The author repeats several times that we do not have to understand how to live, just to live. Experience is the thing rather than theorising about it or bullet journaling it or analysing it. Get in there and get messy while you are still a sentient, living organism that can feel and touch and use your senses to respond to the world. It reminds me of ‘Why Don’t You?’ the 70’s TV show that I used to watch as a bored kid during the holidays – the message was stop watching the show and go outside and do something more interesting instead – a challenging concept to sell to the programme commissioner at the time but if only they had glimpsed the future of childhood where so many hours would be spent creating avatars to act out virtual adventures on screen, they might have run screaming from the studios.

In comparison, the book’s message seems to be, stop the introspective navel-gazing and the psychoanalysis and get on with living while you can, which is of course good advice up to the point when you look back and see that you’ve filled up the void with stuff or experiences or work but still feel empty at your core.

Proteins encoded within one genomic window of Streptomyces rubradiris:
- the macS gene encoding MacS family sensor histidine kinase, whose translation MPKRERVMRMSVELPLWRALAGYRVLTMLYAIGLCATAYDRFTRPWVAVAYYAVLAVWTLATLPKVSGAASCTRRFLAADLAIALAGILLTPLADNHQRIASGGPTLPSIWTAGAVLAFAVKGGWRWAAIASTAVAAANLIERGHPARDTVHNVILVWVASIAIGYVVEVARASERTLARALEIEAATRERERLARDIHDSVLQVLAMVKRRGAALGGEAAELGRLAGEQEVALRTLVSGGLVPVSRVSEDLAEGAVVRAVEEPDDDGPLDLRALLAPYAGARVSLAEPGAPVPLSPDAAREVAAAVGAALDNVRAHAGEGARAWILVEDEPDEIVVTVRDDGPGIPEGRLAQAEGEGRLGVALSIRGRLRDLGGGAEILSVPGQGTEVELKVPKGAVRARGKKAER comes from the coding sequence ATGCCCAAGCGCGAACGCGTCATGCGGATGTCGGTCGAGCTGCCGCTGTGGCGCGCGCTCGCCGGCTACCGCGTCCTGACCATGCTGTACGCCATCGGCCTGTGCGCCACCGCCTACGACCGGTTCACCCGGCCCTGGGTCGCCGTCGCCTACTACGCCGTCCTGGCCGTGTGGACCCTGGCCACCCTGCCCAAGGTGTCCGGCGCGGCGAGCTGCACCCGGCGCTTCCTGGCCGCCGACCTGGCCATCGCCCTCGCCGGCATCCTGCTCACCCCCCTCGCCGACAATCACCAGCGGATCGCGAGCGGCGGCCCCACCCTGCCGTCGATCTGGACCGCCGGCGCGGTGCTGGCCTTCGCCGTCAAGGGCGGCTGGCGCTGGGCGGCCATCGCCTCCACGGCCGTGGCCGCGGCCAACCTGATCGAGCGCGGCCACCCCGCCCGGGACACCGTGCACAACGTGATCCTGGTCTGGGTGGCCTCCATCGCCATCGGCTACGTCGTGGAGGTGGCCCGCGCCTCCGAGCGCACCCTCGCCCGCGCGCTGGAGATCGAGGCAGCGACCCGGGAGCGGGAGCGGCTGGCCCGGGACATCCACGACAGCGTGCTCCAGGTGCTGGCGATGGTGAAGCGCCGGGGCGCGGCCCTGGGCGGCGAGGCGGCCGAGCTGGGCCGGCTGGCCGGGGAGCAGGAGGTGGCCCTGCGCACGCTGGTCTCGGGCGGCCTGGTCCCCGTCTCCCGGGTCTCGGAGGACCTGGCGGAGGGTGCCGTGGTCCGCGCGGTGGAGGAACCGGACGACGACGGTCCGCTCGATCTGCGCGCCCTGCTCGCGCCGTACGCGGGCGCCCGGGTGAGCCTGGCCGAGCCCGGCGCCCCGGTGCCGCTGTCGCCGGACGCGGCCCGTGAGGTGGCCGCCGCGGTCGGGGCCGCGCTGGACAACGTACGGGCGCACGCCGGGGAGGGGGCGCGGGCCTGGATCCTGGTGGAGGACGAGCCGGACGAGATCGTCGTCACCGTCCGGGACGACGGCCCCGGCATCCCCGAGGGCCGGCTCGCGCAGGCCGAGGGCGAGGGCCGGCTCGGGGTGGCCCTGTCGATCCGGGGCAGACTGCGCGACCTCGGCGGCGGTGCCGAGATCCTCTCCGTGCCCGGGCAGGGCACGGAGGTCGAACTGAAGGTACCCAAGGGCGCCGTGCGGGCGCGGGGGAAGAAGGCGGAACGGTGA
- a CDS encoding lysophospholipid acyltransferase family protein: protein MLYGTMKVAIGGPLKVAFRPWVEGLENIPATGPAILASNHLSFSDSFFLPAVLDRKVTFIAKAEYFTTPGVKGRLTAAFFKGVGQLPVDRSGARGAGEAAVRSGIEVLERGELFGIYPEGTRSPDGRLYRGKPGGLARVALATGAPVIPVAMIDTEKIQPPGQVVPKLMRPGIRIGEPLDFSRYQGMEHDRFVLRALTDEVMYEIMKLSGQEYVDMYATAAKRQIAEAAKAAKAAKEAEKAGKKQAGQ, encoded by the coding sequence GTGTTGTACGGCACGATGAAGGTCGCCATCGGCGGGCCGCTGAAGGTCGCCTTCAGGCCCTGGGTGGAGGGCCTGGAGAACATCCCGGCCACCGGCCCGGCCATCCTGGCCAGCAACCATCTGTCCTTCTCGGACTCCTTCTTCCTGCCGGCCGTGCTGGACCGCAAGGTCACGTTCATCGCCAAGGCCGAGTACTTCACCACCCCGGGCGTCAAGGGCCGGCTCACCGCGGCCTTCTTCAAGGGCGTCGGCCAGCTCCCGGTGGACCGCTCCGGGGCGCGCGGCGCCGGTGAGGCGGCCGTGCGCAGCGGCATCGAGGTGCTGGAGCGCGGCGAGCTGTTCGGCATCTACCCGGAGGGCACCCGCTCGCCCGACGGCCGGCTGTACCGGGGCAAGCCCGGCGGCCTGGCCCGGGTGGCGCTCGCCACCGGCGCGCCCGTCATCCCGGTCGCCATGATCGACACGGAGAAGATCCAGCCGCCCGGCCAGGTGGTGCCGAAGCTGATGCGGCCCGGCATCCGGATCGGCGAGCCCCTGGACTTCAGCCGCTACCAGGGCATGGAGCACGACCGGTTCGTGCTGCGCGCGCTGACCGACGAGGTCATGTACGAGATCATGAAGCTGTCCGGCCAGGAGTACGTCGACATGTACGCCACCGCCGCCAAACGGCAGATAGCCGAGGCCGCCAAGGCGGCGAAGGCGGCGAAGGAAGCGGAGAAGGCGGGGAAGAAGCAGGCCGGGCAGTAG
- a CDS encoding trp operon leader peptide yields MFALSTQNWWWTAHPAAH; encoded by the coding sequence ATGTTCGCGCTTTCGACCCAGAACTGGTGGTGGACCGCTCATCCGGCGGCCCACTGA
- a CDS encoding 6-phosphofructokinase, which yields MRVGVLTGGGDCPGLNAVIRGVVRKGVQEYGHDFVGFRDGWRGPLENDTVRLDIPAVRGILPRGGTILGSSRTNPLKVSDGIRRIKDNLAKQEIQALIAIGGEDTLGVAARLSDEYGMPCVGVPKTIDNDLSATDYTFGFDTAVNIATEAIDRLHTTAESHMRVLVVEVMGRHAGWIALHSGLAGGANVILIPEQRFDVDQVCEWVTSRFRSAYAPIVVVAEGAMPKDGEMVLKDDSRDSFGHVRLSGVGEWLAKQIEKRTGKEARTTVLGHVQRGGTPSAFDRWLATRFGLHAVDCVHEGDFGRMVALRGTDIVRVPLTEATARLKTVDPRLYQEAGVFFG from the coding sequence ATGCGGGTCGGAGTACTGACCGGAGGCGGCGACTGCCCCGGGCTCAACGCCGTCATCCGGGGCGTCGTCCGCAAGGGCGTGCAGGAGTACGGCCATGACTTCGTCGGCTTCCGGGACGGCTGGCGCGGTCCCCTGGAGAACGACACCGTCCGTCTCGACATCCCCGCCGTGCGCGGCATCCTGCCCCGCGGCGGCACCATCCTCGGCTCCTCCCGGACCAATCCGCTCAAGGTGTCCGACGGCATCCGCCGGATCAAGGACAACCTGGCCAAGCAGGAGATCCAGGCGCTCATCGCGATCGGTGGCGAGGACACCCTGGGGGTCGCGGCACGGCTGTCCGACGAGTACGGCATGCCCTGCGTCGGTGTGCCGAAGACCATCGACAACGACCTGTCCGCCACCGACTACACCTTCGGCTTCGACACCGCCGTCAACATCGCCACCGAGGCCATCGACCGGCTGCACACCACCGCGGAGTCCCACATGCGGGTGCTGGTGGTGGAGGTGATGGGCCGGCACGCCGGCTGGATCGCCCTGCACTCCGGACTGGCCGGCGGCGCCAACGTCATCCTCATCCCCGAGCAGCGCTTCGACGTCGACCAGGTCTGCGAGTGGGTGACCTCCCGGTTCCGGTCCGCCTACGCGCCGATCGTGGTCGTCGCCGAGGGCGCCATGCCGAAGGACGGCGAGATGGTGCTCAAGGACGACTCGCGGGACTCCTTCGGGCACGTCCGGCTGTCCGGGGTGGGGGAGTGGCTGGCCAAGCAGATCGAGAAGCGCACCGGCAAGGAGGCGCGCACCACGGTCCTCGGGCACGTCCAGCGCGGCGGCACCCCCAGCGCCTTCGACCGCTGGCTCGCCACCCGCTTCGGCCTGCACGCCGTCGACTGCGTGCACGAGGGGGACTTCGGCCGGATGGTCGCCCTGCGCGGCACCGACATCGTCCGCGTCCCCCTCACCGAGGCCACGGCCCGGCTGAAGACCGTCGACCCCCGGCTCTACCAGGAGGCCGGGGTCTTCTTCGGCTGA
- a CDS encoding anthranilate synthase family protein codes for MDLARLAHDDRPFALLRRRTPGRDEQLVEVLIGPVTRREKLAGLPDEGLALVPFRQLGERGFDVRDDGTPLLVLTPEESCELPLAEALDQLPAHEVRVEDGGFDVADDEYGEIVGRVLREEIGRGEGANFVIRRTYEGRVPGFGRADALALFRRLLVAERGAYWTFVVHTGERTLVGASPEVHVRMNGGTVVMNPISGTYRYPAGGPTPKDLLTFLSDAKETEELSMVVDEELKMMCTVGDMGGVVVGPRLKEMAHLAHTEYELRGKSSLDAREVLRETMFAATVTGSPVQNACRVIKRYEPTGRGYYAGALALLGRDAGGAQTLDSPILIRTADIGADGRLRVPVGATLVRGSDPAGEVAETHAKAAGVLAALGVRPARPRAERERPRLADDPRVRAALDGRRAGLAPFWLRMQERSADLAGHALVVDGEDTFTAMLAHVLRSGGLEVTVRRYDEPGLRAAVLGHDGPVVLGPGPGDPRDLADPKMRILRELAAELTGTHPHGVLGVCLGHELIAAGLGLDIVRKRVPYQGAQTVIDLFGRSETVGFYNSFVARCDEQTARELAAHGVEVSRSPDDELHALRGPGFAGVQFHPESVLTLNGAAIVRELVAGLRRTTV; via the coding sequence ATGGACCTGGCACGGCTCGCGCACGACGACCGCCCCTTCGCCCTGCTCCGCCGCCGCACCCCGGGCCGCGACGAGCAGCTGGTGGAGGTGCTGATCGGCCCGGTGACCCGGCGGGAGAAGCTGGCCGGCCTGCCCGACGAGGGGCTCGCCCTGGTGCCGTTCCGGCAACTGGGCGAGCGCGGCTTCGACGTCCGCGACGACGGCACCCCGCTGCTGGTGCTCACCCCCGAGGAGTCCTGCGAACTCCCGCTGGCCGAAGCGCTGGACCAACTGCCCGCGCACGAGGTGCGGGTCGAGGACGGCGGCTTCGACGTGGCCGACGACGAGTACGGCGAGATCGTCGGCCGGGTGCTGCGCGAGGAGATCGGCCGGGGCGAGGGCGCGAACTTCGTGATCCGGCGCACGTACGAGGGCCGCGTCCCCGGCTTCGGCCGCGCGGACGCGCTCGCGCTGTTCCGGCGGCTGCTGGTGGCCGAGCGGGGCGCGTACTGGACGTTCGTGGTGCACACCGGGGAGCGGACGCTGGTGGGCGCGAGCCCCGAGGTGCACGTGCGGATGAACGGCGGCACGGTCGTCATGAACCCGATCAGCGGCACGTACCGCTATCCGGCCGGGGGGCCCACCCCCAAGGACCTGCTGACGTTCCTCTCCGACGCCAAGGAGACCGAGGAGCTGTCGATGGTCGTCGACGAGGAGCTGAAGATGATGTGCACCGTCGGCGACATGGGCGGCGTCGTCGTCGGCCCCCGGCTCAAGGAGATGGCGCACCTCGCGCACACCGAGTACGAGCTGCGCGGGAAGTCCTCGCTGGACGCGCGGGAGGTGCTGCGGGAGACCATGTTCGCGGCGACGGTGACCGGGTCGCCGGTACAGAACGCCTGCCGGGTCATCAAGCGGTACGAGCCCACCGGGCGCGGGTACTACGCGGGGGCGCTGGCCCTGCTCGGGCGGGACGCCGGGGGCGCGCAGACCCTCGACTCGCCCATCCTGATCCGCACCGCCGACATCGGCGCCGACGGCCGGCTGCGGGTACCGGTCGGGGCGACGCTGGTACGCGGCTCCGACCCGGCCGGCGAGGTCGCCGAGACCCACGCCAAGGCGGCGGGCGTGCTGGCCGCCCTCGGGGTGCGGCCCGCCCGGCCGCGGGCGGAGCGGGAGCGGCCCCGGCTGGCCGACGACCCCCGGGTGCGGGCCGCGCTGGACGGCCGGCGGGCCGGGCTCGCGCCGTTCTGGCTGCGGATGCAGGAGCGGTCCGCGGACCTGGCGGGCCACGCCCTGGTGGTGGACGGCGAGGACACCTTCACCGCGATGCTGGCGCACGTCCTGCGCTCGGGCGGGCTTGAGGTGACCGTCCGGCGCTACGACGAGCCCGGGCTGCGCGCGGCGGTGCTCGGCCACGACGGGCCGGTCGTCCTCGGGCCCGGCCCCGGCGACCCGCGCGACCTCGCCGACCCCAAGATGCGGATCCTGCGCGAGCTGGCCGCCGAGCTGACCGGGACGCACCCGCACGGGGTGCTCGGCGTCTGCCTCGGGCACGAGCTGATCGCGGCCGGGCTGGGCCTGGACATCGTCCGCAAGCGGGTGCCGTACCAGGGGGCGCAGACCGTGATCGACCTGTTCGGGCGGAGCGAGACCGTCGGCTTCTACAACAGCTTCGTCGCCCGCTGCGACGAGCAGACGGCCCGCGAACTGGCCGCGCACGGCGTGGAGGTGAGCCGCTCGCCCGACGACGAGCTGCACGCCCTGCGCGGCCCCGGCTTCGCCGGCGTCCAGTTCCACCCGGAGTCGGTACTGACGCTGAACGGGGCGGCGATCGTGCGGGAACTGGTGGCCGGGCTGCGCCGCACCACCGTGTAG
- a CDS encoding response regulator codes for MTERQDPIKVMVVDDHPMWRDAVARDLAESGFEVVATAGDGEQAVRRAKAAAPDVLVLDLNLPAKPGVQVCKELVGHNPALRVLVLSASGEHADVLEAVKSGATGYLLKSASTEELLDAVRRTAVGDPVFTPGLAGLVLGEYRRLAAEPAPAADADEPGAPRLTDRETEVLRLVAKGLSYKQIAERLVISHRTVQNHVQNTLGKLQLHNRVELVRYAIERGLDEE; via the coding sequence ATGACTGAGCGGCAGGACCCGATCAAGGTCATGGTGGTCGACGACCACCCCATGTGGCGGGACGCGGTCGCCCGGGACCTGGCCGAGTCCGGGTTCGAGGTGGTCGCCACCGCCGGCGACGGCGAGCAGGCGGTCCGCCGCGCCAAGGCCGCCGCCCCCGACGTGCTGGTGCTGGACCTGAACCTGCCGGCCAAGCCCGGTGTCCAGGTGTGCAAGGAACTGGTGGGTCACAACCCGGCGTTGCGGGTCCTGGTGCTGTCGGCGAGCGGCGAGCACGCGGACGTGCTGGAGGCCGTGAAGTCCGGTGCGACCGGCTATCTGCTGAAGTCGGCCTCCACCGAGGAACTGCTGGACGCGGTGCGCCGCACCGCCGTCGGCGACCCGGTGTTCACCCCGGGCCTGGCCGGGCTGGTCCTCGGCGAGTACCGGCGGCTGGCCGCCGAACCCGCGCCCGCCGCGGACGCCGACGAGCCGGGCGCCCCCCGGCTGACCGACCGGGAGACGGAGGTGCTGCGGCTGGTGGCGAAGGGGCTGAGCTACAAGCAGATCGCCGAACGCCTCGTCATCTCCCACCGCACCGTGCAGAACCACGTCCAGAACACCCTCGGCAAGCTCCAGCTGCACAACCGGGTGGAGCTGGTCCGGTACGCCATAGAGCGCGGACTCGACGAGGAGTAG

Scientists say that you can fool yourself into feeling happy by smiling because it releases chemical endorphins in the brain that make us feel better. They are experimenting with giving laughing gas to patients suffering from depression because the human body can be fooled into a state of ‘happiness’ via external stimuli. There’s something deeply depressing about that! Like putting a mirror in the Budgie’s cage to prevent it feeling lonely or chewing your meals slowly to stop hunger cravings. I can’t help feeling that if you have to trick yourself into feeling happy that doesn’t say much for human existence which really brings us back to the meaning of life and all that.

Are we here to push our DNA one coil further up the beach before we die or to produce something beautiful that will out-live us? Are we here to make the planet a better place through our efforts or to fight for a cause or a nation or a god or a philosophy? What will any of it count for when our sun implodes and drags the whole universe with it back to the moment of the ‘big bang’ and everything we have ever learnt or made or felt is re-wound to a single point of energy?

Like many philosophical discussions, it’s all been great fun but you’ve come full-circle and still don’t know the answer to the question that was originally posed.